As it happens, MANY "RGB fans" have FOUR-pin motors in them because that is the newer design, and this has nothing to do with whether the LIGHTS in the fan frame are of the plain RGB (4-pin system) or the ADDR RGB (3-pin) system. When looking at fan specs, you need to examine BOTH the motor and the RGB light connection details. Helpful clues IF the electrical details are not clear about the lights. If they don't say Addressable or ADDR RGB or ARGB, it may be plain RGB. Sometimes ADDR RGB systems are called Digital RGB systems (because of the digital data packets sent along the Control Line in this system). The number of PINS on the lighting connector is a big clue. The VOLTAGE is a big clue because plain RGB always uses 12 V, and ADDR RGB usually uses 5 V. The PHOTOS shown on the web page can help, too. Because of their design, the plain RGB system can produce may colours that can be changed over time, but at any one moment the colour of the light strip will be the SAME all along the strip. With an ADDR RGB system the colours can be different all along the line at any one moment, so the displays can include rainbow effects and colour sequences chasing each other along the strip. Still photos that show a rainbow of colours around the fan normally indicate a ADDR RGB type in the fan frame, whereas if the fan has only one colour all around it, then it is probably a plain RGB system.

Corsair includes among their product lines RGB fans with both types of RGB light systems, and fans of both 3-pin and 4-pin motor types.

Any RGB lighting device requires something to provide power and control of the displays. Many mobos can provide that from headers on the mobo and some software utility to operate that. But you MUST match the type of hardware header on the mobo to the type of RGB lighting system you have. The NAME of the lighting control utility does NOT tell you the hardware type on the header. In your case, OP, the MSI mobo you have has BOTH types of RGB header, plus a special one for use with certain Corsair lighting systems.

For people with no correct RGB header on the mobo, the lighting device makers sell their own Controller boxes. Usually these are one box that contains the light display controller and several output ports for the lighting devices, plus connections for power and some way to select the display, either a manual box with buttons or a software utility and some communication connection to a mobo USB2 header. Corsair has done these things a little differently partly because they were into this market early. The connector configurations they have used are not quite the same as what are more common now, but they are the same in their electrical characteristics so some simple adapters may be used. Corsair generally has separated the controller function from the multi-port output hub function into two boxes. The latter is done using their RGB Fan LED Hub which has six output ports, a cable to the PSU for power, and an input port that gets it control signals from a second box. That box could be a manual one with buttons (their Fan Controller), or an electronic box (either their Lighting Node Pro or their Commander Pro) that is controlled by their iCue software utility. The Lighting Node Pro controls lights; the Commander Pro adds control of Corsair fan motors, too, in one centralized utility.

IF you buy a Corsair AIO system, the simplest ones have the normal mobo automatic CPU fan control system do the control of the rad fan(s) of the cooling system. But their more complex AIO systems have the rad fans connected instead to sockets on the PUMP unit of the system, and that pump in turn has a communication cable to a mobo USB2 header. Then that same iCue software utility controls the pump and the rad fans of the AIO system independent of the mobo. If you buy all Corsair components, you could have iCue controlling all your cooling - CPU and case fans - and all the RGB lights, too.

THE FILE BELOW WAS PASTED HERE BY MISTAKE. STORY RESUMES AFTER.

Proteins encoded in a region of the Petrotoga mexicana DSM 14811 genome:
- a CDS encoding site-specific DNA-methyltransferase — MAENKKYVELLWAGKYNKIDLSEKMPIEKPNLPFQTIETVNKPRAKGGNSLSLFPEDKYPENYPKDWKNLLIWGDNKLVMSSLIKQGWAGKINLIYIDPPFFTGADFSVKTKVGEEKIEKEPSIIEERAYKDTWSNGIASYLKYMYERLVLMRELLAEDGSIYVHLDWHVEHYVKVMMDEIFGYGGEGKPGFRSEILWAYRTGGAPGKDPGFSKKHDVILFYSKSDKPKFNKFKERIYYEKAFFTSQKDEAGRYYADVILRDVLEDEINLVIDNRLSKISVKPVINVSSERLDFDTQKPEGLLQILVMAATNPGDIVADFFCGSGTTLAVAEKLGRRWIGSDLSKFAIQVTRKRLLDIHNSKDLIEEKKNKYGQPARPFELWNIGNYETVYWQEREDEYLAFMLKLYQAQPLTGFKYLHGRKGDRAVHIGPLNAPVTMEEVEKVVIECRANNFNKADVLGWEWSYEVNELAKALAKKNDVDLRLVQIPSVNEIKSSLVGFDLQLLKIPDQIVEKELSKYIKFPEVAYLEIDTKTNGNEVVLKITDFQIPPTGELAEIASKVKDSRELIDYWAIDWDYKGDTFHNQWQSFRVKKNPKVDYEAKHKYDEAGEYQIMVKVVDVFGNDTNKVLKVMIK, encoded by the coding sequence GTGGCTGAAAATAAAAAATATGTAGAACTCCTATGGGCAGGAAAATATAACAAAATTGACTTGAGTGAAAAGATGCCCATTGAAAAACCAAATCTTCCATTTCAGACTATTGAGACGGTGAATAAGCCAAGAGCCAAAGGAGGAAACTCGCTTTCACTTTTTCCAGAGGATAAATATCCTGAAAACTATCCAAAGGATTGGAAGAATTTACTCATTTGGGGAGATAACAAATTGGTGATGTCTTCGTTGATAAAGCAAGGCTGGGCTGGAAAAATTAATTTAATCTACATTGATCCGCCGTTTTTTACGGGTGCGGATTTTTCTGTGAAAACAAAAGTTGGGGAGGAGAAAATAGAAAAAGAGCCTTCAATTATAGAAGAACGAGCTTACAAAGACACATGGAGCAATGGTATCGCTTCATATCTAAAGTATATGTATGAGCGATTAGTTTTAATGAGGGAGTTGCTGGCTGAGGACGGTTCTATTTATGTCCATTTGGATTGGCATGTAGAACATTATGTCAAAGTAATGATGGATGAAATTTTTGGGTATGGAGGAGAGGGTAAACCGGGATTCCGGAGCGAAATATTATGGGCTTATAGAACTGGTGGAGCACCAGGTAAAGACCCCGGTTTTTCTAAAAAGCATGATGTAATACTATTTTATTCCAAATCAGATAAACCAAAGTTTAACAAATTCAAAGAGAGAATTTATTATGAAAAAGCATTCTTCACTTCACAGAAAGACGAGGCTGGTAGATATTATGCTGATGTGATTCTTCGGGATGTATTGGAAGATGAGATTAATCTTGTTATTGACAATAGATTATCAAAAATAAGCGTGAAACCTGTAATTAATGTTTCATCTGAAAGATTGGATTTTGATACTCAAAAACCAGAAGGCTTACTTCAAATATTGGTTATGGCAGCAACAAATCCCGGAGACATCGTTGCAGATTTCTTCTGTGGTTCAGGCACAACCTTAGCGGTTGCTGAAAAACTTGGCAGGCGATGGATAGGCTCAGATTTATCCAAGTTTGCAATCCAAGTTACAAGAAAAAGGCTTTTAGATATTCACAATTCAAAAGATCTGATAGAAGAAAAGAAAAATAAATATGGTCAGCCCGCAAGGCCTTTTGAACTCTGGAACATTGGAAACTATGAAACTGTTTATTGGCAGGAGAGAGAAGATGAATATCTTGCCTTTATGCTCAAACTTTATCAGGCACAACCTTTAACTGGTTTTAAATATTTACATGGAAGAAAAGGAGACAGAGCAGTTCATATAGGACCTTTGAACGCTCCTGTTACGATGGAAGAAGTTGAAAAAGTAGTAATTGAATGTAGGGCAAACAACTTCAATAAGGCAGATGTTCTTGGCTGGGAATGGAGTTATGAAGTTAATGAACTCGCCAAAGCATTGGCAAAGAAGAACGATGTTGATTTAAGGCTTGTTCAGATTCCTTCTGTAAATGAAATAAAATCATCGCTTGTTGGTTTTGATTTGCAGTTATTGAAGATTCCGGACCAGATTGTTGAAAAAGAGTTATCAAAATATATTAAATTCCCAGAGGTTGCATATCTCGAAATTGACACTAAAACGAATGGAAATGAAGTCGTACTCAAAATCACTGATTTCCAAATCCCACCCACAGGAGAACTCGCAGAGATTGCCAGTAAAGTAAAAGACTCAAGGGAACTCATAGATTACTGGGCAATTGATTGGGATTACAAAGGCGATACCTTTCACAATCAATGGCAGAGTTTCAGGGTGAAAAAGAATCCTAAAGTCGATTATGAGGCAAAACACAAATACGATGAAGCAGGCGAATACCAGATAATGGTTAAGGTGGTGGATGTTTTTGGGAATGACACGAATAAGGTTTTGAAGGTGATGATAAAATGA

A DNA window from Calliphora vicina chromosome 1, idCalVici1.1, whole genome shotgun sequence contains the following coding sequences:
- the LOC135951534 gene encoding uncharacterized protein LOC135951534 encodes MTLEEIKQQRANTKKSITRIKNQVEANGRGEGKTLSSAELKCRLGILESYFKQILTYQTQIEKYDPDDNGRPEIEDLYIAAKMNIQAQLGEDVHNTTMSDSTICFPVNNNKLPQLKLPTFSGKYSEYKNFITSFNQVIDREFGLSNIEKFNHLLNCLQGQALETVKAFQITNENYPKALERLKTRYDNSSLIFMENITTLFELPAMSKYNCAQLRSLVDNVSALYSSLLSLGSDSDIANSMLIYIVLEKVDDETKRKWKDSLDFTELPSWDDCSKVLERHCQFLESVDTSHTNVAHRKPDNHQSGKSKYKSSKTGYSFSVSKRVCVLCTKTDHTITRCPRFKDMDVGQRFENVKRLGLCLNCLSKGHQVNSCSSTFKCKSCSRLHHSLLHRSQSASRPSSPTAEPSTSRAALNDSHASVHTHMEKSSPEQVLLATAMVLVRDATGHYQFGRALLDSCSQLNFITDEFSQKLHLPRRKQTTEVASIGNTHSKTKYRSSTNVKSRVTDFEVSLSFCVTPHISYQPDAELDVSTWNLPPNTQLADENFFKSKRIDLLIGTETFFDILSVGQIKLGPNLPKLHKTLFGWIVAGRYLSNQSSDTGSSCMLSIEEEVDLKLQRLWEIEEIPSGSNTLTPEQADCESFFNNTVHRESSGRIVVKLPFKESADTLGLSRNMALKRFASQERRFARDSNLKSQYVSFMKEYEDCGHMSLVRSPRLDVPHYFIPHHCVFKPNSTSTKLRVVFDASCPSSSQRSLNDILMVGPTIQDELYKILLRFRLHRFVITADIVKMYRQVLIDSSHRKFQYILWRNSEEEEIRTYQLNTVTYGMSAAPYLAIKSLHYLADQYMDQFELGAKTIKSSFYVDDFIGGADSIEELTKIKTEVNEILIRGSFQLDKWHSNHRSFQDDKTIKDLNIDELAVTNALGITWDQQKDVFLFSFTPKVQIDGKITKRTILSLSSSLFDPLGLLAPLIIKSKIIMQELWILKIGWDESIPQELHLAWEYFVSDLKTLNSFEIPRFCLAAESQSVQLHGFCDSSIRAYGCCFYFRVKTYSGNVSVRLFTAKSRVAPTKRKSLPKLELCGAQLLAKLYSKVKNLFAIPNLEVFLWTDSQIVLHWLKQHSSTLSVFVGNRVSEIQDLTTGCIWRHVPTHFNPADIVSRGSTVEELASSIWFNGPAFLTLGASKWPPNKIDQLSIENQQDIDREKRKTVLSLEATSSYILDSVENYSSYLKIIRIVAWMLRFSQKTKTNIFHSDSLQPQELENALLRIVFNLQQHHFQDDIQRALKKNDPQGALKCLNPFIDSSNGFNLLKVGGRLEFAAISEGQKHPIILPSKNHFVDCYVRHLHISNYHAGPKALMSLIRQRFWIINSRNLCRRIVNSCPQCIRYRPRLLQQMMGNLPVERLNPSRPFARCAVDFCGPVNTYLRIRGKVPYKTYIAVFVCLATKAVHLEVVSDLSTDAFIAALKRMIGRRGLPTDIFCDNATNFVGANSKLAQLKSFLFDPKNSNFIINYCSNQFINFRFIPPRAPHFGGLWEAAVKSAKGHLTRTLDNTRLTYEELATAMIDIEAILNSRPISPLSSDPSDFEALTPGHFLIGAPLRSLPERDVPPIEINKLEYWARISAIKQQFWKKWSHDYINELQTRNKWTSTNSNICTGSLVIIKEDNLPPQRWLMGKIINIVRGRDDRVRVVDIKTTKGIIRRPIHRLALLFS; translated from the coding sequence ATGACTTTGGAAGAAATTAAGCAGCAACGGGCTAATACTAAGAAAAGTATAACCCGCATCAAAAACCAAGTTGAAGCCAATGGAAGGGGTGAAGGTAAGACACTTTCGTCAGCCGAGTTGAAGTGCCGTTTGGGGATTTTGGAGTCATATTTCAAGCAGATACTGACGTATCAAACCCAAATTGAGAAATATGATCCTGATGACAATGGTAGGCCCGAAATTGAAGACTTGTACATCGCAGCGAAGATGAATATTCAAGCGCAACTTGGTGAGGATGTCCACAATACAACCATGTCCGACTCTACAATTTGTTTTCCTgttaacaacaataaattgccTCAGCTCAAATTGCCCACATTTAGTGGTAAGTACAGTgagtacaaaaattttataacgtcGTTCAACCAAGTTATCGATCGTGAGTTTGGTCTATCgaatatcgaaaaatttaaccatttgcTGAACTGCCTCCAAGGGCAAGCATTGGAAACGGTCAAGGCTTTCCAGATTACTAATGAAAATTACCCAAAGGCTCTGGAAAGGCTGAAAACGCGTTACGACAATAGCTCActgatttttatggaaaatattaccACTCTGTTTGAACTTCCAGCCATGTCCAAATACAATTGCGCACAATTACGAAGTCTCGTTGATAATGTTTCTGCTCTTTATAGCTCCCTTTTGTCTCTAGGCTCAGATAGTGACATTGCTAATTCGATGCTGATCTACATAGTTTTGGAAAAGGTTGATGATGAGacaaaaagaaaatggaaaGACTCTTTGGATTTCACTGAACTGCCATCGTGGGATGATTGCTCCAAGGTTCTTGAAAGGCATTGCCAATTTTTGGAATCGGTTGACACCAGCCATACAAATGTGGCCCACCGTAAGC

As it happens, your MSI mobo has two headers for use with Corsair ADDR RGB lighting systems. (For the moment, ignore its JRGBn headers that are for plain RGB lighting.) It has one JRAINBOW1 header used to power and control any ADRR RGB lighting units via the MSI Mystic Light utility if you choose NOT to connect your ADDR RGB lights to any Corsair control system. (You might need some adapter or cable for the special Corsair connectors, though.) OR if you want to have Corsair's hardware do it, you use their RGB Fan LED Hub to connect to the fan lights, and one of their controller boxes to provide the control signals to that Hub. If you use their more advanced controllers, that lets their iCue utility do the light control. BUT your mobo also has a special header called JCORSAIR1 as a third option. That header can be used instead of a Corsair controller box to supply display control signals to the Corsair RGB Fan LED Hub , with the signals generated by the MSI Mystic Light utility instead of by the iCue utility. Just what you needed - MORE options to add to your design considerations!

All of that is about the RGB lights. Fortunately, the case ventilation fans are simple - well, almost. Each fan has it own separate fan cable and connector, and most of these are of the 4-pin PWM design. The simple way is to connect those to mobo SYS_FAN headers and configure them to do automatic fan speed control based on a mobo temperature sensor. That's the common way. But IF you opt to get the Corsair Commander Pro box it has its own fan motor ouptut ports in addition to ADDR RGB light ports, so it can become the fan controller, again through the iCue software utility.
Thanks a bunch for that detailed explanation, it helps for sure!
 

ASK THE COMMUNITY

TRENDING THREADS